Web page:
Whether set in a pair in a traditional decor arrangement by the crackling fireplace or a solo singular signature chair near the kitchen to welcome a conversation while the cook prepares the meal for the household, wing-back chairs are a classic that has been returned to decade after decade in one form or another for a clear reason: they marry both function and style.
Each of the rooms (above and below) were designed by British interior designer Gavin Houghton who has also demonstrated his expertise in layering with prints and wallpapers (check out his personal narrated post of his own home in south London) to create a regal, sophisticated, yet cozy and welcoming space.
A hug of sorts is given to the person who takes a seat in a wing-back chair, a sense of privacy given in the form of imaginary boundary lines drawn, a place to take a breath and just find a moment or two of solitude.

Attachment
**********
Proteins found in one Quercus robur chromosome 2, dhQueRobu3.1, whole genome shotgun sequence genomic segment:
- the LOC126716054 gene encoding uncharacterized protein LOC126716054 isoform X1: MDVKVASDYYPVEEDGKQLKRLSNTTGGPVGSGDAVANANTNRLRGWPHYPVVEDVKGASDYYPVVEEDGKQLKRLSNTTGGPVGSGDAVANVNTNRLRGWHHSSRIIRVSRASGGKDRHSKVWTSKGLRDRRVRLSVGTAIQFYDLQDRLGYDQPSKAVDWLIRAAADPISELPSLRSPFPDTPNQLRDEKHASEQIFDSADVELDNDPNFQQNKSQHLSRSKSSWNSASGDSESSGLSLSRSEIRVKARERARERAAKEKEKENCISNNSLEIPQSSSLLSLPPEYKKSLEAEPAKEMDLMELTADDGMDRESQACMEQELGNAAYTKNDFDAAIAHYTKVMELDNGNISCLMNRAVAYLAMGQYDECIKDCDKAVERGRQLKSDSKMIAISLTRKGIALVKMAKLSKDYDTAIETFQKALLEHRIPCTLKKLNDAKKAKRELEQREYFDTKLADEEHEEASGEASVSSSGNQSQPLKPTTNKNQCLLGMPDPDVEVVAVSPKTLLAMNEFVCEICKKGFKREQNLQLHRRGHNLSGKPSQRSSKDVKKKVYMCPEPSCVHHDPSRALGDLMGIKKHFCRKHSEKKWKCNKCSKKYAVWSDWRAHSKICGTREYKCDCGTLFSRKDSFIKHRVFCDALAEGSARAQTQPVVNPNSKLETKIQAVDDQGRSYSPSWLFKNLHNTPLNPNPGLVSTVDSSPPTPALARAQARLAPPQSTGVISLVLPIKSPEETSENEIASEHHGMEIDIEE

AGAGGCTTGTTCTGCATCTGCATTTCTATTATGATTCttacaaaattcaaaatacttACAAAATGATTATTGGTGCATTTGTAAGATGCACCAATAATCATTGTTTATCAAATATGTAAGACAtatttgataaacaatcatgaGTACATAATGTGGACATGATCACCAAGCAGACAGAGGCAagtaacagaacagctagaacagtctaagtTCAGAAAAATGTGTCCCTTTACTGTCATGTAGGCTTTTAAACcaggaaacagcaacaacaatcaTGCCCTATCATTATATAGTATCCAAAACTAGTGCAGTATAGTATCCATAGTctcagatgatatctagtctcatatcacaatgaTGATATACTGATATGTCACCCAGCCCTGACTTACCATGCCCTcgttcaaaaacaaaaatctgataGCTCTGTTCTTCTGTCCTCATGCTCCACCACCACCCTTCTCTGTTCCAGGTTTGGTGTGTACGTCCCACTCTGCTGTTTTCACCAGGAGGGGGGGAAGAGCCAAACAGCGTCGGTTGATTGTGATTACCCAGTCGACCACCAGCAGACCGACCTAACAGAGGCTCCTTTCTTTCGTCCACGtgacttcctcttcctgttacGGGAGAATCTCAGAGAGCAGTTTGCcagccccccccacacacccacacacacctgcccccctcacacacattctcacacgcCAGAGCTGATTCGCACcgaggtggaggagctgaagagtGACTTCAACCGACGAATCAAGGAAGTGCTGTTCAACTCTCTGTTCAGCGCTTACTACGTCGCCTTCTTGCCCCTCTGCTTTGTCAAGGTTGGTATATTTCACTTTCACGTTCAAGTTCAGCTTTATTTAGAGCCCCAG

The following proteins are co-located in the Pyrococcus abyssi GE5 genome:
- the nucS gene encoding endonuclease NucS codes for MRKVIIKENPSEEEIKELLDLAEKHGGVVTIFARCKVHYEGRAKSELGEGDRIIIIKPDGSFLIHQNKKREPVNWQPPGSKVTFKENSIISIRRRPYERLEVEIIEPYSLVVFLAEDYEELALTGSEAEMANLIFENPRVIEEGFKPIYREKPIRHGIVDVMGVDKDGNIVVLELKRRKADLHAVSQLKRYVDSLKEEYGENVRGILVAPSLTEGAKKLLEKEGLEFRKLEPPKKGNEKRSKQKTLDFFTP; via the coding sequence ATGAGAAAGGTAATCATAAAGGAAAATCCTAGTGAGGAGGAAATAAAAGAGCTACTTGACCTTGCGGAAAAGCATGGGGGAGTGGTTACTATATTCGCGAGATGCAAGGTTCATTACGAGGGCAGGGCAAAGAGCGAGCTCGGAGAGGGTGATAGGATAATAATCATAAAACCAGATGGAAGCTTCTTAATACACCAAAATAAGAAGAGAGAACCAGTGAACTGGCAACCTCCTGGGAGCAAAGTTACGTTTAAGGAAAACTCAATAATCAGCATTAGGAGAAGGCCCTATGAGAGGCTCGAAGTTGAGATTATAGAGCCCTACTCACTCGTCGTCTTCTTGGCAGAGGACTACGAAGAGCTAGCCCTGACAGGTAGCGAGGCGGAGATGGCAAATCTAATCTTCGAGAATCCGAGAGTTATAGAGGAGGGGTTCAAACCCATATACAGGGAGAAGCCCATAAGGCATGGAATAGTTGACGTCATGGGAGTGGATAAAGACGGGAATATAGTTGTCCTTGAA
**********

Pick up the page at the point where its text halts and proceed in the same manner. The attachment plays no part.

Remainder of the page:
I have been drawn to this style of English chair design unconsciously for many years and more recently discovered my sincere interest and intrigue and have wholeheartedly embraced it. So much so, I hope to welcome a pair of my own into my home once our current situation has passed as I adore relaxing near a fireplace, placing my feet on a hassock and losing track of time, maybe even closing my eyes.
The wing-back chair was first designed and introduced in England during the 1600s and became popular during the 1720s. Initially, the wings themselves were not part of the upholstered chair but rather exposed wood as the legs still are. The reason being the wings were designed to protect the person in the chair from drafts and keep the warmth of the fireplace surrounding the body enjoying the chair’s seat. Function and style.
The idea of any design having both a purpose to bring comfort as well as beauty is evidence that when making a purchase of furniture, should both items – function and beauty – be addressed, you may just have a timeless piece of furniture to enjoy in your home for decades to come, maybe even a lifetime.